The ECJ also said that the method for calculating pay during annual leave to take into account commission must be left for national courts and tribunals to determine in line with ECJ case law and the WTD.
Mr Lock’s case will now go back to the employment tribunal, which will have to consider whether national law - as set out in the WTR and the ERA “week’s pay” provisions - can be interpreted in line with the ECJ’s ruling.
How should employers respond?
Clearly, the ECJ’s ruling may have a major financial impact on employers who pay commission to their salespeople. They may end up having to change the way they calculate holiday pay for such workers to include commission and could face retrospective claims relating to previous periods of annual leave.
One limiting factor is that the ECJ’s ruling would only apply to the four-week annual leave entitlement under the WTD and not the additional 1.6 weeks provided by the WTR. Moreover, it should not affect contractual holiday pay over and above the statutory minimum.
That aside, we suggest it is premature for employers to be changing their holiday pay arrangements or entering into negotiations about backdated compensation for employees. It is not clear how the tribunals will interpret the ECJ decision – in Mr Lock’s case and perhaps other cases - and it is likely to be the subject of further appeals to the higher courts. Employers should keep a close watching brief on further developments. Some may wish to seek legal advice at this stage to understand the potential risks and financial exposure and any options available.
This is particularly so in light of the complicating factor that Mr Lock’s claim doesn’t directly concern his holiday pay, which did include commission. Rather, it focuses on the fact that his remuneration was subsequently affected by his inability to generate commission while on leave. It remains to be seen how the tribunal will wrestle with this issue and how far it will feel able to interpret the “week’s pay” rules to award Mr Lock additional compensation.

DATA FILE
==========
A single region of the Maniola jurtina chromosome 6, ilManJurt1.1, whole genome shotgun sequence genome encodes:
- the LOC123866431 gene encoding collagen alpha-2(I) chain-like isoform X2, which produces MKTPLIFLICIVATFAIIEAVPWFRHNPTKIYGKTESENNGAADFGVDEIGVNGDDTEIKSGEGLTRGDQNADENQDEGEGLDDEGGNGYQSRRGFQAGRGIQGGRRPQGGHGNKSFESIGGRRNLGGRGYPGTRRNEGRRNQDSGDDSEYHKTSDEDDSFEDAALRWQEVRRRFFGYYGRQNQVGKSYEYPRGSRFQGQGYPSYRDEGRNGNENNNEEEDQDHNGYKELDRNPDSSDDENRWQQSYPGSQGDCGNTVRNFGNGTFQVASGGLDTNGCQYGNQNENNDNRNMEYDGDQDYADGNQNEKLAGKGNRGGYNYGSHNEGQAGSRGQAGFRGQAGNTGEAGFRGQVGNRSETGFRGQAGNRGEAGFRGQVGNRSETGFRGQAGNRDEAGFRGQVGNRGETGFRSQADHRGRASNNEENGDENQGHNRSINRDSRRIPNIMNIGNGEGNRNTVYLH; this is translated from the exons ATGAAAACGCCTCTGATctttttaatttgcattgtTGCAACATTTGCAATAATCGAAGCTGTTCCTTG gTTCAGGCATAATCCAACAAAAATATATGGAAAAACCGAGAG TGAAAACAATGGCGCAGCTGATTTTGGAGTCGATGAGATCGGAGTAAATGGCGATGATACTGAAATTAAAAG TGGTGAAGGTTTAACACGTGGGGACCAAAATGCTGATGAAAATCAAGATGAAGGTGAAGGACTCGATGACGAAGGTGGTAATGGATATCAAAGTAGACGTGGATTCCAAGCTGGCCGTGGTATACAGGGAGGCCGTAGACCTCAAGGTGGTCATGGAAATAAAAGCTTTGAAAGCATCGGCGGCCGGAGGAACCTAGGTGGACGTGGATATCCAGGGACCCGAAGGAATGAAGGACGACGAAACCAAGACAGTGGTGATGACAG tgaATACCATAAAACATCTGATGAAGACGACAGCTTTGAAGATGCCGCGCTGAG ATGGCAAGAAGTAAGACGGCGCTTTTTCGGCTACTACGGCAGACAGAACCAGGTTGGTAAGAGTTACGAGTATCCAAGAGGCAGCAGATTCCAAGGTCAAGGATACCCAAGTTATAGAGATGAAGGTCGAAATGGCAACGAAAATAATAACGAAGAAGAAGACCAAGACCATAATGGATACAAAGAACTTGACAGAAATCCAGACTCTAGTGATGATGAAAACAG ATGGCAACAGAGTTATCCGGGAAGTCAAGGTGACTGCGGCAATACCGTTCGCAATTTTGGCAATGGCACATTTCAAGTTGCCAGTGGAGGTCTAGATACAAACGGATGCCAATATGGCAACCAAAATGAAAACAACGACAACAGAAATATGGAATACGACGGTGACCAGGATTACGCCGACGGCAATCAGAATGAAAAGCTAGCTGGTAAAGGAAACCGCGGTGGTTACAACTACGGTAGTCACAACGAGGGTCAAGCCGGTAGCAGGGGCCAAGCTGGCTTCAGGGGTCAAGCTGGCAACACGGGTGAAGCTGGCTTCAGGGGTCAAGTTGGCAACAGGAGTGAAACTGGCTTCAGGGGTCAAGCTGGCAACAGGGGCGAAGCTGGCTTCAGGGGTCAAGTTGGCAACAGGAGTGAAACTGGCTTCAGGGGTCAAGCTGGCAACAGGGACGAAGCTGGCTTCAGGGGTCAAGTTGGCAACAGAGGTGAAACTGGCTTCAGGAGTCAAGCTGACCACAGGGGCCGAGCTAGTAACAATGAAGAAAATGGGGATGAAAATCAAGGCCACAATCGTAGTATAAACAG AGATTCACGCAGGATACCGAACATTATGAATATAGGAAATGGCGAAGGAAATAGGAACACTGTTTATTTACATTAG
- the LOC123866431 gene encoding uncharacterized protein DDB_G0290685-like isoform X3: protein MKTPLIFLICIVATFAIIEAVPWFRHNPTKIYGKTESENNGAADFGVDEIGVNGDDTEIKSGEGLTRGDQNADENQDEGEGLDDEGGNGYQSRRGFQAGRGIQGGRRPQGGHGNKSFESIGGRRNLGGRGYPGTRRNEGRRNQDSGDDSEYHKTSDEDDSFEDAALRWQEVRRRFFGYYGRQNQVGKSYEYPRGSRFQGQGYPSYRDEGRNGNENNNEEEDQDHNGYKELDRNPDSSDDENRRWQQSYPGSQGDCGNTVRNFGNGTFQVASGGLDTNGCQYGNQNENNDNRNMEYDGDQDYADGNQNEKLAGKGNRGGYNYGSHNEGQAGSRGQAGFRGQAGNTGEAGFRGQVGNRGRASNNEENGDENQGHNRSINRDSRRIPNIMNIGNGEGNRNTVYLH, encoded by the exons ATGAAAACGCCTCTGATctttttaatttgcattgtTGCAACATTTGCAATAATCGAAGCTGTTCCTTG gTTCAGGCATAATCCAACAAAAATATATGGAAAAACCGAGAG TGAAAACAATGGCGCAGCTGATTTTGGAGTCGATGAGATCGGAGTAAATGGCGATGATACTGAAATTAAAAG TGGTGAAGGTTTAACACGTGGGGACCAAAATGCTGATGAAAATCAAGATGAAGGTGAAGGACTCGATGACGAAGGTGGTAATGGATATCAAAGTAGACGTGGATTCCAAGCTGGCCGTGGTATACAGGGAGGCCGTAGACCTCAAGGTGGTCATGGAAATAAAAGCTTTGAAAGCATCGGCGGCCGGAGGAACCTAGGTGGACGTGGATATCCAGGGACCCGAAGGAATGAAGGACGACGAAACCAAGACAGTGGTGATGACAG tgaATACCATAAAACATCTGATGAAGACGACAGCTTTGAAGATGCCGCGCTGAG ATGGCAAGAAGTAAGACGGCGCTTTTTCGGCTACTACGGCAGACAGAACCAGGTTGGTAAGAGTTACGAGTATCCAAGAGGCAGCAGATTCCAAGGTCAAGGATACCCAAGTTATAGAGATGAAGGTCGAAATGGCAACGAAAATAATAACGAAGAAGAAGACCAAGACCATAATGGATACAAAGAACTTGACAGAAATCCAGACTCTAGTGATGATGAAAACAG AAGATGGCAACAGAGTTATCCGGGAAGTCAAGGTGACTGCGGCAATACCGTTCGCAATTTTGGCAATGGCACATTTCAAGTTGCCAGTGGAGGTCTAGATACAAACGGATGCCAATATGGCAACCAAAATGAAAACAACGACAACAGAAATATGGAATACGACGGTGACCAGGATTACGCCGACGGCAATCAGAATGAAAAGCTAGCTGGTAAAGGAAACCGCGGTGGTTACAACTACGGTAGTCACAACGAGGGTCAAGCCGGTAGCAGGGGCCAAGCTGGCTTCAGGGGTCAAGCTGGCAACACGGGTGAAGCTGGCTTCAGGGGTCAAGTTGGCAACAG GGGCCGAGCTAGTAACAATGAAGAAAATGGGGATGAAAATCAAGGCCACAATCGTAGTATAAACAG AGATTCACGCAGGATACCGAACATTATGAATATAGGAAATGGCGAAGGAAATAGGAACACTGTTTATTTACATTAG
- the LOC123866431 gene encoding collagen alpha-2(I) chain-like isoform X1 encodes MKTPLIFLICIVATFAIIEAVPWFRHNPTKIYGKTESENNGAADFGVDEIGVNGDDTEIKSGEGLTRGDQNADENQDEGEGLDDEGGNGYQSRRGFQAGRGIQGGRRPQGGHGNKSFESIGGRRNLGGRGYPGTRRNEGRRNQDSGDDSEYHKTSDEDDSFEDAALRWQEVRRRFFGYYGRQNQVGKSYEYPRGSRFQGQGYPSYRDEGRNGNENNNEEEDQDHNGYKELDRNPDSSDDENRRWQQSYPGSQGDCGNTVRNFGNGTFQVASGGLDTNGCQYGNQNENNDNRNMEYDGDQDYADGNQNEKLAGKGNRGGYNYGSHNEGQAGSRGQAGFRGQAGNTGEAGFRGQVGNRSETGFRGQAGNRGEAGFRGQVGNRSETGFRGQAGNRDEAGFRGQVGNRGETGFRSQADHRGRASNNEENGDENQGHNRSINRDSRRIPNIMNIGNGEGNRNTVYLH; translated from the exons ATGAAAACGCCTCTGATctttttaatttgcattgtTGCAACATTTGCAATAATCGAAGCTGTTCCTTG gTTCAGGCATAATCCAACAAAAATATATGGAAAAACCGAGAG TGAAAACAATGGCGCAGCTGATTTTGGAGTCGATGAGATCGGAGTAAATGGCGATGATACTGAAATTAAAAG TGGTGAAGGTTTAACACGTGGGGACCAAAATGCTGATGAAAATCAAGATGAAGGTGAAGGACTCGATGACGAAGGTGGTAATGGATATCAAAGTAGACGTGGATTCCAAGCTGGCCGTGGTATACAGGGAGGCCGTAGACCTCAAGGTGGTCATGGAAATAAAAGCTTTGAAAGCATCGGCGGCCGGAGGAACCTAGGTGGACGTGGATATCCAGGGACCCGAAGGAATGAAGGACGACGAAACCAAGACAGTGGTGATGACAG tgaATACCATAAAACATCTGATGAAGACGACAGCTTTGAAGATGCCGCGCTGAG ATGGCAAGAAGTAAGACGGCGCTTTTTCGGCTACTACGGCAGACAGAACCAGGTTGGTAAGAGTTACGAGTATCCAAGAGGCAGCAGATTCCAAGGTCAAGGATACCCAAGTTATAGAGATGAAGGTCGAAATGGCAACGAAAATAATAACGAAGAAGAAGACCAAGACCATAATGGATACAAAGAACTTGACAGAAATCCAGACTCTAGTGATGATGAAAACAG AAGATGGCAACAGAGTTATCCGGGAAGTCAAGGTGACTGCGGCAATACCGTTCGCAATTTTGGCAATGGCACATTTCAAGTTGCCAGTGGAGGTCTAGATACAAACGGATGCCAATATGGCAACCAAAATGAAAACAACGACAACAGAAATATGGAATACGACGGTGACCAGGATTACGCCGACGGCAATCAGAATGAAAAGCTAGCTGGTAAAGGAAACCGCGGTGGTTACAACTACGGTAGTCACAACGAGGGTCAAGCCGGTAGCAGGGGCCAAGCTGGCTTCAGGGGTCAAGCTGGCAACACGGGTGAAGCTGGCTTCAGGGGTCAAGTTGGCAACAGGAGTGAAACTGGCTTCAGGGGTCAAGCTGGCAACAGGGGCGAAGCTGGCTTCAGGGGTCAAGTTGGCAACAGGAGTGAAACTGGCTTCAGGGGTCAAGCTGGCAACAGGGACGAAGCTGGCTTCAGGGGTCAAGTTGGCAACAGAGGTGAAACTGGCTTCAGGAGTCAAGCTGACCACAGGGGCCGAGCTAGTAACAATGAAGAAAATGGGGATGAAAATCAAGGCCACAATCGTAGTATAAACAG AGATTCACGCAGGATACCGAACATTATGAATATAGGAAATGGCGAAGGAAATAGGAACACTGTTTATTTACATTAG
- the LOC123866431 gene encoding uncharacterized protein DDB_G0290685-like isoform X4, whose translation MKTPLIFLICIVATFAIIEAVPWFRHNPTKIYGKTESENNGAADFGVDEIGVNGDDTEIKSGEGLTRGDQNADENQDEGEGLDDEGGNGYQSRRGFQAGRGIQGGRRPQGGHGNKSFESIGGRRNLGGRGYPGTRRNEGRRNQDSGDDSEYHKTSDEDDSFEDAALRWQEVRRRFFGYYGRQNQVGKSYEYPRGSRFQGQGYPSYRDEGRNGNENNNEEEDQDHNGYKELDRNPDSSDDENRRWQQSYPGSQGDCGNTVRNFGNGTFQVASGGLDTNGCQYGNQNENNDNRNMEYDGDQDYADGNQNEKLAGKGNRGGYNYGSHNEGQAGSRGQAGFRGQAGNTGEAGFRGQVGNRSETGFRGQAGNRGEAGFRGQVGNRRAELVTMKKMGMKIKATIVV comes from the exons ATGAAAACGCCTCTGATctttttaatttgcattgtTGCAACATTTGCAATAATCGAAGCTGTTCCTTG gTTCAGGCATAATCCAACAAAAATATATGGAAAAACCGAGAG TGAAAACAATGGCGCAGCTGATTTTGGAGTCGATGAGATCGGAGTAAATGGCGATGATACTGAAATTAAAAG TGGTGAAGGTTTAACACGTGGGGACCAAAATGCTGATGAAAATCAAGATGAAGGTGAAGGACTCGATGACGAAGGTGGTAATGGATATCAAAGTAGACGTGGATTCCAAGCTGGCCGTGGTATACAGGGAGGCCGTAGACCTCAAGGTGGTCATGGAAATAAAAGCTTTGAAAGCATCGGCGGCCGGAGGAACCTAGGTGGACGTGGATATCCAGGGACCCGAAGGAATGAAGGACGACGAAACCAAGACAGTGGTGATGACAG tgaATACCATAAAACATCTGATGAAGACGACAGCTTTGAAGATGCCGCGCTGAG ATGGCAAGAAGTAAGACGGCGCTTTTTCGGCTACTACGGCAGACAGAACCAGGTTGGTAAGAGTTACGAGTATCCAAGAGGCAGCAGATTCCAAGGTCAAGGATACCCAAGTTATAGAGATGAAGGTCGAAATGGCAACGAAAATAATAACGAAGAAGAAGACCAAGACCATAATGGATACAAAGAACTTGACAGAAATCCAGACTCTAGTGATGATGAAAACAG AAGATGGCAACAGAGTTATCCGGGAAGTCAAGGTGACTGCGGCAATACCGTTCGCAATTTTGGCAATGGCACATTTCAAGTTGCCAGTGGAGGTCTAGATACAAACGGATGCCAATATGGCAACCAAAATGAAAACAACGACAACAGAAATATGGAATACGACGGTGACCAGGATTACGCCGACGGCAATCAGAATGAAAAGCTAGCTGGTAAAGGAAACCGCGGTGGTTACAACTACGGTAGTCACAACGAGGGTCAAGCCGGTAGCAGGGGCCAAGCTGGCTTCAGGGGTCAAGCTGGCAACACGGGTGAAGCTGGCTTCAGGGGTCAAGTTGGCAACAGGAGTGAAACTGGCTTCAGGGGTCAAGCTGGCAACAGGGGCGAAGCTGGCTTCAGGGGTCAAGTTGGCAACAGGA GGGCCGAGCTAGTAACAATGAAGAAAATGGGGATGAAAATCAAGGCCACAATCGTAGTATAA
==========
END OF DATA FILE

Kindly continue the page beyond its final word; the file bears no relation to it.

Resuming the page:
One potential outcome is that the average amount of commission received by a worker will in future have to be determined over a reference period in order to determine holiday pay. The ECJ’s Advocate General, who gave a preliminary opinion in Mr Lock’s case, suggested a 12-month reference period might be appropriate. However, in a section of the ERA “week’s pay” rules which does not apply to Mr Lock, a 12-week reference period is used – so that may be a more natural fit with national law.
This underlines that it is far too speculative at the present time to determine what specific changes to holiday pay arrangements might ultimately be required to comply with the ECJ’s ruling.
Much the same applies to the separate but related issue of whether overtime payments should be included in the calculation of holiday pay, as explained in our previous Journal article. The position in relation to overtime is due to be explored in two cases listed for hearing by the Employment Appeal Tribunal in July. There is a possibility those cases could also be referred to the ECJ as well, so it doesn’t appear likely that the questions hovering over calculation of holiday pay will be conclusively resolved anytime soon.